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Scribes In The Urgent Care

Neda Frayha, MD and Sam Ashoo, MD
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The use of scribes in medical practices has been around for decades. They have been utilized in emergency departments, primary care practices, inpatient medical teams, and specialty practices. The use of scribes in the urgent care can be a big improvement to the practice if the implementation is correct. Sam Ashoo discusses with our team his thoughts on this implementation.

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Mike W., MD -

This comment if from Paul Lane, PA-C
Sunday, March 3, 2019 at 10:00 PM GMT
I am writing in hopes of getting an opinion from the UrgentCare Rap hosts on the following situation. Sorry for the long winded explanation of my predicament.
The company I work for uses transcription for each patient encounter. We also use a very dated computer system to run through and select protocols and the appropriate diagnosis. The chief complaint, vitals, lab, xray and final diagnosis are in the record at the end of an encounter. Once the transcriptionist has entered a providers dictation it will be visible in the record within a day or two. Its a multistate 75 center company so there are a huge number of charts to transcribe on a daily basis. Occasionally a visit will not be dictated at the time of an encounter and it won’t show up in the providers dictation que for as much as a week or two. By that time I may have no recollection of the HPI, ROS and Exam for that patient but am required to dictate the visit. If its a straight forward URI or UTI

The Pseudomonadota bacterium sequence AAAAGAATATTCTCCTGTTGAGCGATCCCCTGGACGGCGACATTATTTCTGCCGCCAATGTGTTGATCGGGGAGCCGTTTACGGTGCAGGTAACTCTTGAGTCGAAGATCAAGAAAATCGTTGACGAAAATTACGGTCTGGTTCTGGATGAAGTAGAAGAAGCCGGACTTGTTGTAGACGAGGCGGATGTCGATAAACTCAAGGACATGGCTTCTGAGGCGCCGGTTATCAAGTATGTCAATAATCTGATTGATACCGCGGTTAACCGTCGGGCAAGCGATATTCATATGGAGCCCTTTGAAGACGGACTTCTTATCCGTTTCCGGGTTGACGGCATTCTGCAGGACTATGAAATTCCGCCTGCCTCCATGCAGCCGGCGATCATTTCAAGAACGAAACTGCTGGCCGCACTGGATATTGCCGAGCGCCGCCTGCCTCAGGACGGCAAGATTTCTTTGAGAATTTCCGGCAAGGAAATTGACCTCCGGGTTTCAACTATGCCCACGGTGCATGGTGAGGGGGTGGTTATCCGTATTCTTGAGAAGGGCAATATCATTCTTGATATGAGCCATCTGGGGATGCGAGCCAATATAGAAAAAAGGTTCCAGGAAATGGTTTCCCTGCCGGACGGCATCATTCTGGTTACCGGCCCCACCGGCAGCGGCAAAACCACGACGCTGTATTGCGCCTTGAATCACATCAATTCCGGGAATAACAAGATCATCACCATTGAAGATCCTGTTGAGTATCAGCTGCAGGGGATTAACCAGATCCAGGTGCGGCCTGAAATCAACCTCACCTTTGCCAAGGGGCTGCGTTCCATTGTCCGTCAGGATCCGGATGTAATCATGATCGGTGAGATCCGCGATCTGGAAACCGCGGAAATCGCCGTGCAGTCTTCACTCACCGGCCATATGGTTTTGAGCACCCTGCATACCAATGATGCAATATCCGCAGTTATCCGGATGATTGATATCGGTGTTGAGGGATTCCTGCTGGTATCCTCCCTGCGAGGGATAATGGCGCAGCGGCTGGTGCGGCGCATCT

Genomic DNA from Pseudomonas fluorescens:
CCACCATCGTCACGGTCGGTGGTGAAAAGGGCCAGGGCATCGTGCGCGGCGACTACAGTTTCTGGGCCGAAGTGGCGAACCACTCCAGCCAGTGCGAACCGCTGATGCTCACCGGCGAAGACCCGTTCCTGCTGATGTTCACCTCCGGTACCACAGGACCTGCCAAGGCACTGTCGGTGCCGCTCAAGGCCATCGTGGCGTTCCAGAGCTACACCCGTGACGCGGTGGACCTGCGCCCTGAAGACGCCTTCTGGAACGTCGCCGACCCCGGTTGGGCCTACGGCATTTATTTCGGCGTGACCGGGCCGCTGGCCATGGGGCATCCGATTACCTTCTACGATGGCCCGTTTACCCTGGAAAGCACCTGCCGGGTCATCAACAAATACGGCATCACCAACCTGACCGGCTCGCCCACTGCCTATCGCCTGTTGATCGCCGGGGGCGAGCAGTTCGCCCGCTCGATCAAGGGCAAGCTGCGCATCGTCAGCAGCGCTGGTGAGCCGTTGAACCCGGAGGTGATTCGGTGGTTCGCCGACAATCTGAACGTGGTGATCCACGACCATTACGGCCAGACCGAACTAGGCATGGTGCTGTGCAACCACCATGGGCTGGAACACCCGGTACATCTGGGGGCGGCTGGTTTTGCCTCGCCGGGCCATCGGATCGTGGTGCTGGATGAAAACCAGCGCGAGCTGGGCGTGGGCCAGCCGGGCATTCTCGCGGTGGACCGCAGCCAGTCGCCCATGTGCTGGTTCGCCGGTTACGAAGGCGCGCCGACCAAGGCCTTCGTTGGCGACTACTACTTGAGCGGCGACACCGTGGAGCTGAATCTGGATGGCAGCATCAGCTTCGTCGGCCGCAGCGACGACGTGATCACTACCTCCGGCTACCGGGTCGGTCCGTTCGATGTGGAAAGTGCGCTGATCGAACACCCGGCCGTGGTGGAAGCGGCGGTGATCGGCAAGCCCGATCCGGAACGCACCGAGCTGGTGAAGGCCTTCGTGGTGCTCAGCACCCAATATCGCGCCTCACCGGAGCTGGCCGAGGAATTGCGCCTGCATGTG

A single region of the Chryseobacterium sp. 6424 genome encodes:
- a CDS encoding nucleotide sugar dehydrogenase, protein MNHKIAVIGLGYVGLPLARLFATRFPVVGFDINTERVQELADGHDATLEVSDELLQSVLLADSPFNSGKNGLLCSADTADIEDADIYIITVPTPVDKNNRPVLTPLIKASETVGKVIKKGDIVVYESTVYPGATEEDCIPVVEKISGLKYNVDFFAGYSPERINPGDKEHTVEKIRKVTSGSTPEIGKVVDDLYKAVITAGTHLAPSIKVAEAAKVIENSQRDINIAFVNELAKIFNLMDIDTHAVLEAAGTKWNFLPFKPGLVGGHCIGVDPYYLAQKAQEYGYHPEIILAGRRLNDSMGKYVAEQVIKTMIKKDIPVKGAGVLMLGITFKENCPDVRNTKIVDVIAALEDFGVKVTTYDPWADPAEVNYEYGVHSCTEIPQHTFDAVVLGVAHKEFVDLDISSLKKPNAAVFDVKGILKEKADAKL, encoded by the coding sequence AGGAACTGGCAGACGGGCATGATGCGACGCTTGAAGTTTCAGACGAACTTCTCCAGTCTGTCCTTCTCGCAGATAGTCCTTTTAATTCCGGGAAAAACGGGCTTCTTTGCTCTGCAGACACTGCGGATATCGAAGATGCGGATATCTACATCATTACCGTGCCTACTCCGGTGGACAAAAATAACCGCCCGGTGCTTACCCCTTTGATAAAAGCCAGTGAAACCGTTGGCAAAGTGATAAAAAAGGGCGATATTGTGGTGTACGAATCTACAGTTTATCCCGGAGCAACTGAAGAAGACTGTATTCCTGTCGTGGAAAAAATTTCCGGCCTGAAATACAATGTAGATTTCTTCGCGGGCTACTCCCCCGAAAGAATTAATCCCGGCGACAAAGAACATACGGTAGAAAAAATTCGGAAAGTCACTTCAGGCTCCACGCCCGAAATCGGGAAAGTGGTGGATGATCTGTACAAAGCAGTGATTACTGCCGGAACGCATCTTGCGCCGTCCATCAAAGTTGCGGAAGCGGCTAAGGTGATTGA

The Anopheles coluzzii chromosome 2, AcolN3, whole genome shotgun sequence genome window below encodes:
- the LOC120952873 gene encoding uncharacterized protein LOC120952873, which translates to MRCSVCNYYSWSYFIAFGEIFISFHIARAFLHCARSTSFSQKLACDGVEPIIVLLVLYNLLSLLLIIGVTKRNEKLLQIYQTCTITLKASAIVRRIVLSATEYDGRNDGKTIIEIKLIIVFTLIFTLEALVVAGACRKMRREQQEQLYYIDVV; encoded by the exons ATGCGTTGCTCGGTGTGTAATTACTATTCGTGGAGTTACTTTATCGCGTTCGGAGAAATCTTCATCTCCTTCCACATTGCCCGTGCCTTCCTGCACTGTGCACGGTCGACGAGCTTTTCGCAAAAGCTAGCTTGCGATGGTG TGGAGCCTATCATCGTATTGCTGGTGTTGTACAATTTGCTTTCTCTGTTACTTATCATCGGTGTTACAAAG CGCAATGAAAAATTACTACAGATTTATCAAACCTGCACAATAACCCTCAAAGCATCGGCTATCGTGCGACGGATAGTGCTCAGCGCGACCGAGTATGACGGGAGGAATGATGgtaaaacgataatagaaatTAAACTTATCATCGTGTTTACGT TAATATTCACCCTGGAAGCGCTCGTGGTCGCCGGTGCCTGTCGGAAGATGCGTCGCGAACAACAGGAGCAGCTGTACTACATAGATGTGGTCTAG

I can dictate a generic visit. However, if its a more complex visit with abnormal vitals and I don’t remember any details of the visit its a big problem. Its not ethical to make up the encounter. I doubt saying I don’t remember the visit would afford me any legal protection especially if there was a bad outcome. Any suggestions would be appreciated.
I also want to thank HippoEd for putting out an amazing product. I’ve been a PA for 18 years and UC Rap is absolutely exceptional.
Sincerely,
Paul Lane, PA-C

Mike W., MD -

Thx Paul,
You are right that getting things entered at the time of the encounter is super important and I am aware of several legal cases where info was entered later after a bad outcome was found, to the detriment of the provider. Sounds like this is an operational issue which needs addressed. If there is additional info which needs added and if it is truthful, certainly make sure the entry is date and time stamped and record additional memories of the encounter. But the best scenario would be to ensure that info is documented contemporaneously!
M

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Bun (Not) In The Oven Full episode audio for MD edition 185:18 min - 87 MB - M4AUrgent Care RAP March 2019 Written Summary 360 KB - PDF

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